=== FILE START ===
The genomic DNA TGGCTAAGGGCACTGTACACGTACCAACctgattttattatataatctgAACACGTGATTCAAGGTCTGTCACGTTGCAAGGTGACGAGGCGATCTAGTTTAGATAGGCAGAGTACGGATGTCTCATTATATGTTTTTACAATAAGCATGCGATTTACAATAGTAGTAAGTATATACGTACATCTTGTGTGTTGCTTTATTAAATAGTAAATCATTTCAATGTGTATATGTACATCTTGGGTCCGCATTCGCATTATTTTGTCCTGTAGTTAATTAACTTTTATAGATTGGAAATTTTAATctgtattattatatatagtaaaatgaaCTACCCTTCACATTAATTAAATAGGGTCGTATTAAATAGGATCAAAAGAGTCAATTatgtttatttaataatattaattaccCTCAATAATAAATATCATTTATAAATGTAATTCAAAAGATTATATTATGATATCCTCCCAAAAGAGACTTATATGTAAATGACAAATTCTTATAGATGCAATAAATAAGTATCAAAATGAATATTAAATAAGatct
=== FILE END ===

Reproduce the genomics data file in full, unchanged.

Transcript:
The genomic DNA TGGCTAAGGGCACTGTACACGTACCAACctgattttattatataatctgAACACGTGATTCAAGGTCTGTCACGTTGCAAGGTGACGAGGCGATCTAGTTTAGATAGGCAGAGTACGGATGTCTCATTATATGTTTTTACAATAAGCATGCGATTTACAATAGTAGTAAGTATATACGTACATCTTGTGTGTTGCTTTATTAAATAGTAAATCATTTCAATGTGTATATGTACATCTTGGGTCCGCATTCGCATTATTTTGTCCTGTAGTTAATTAACTTTTATAGATTGGAAATTTTAATctgtattattatatatagtaaaatgaaCTACCCTTCACATTAATTAAATAGGGTCGTATTAAATAGGATCAAAAGAGTCAATTatgtttatttaataatattaattaccCTCAATAATAAATATCATTTATAAATGTAATTCAAAAGATTATATTATGATATCCTCCCAAAAGAGACTTATATGTAAATGACAAATTCTTATAGATGCAATAAATAAGTATCAAAATGAATATTAAATAAGatct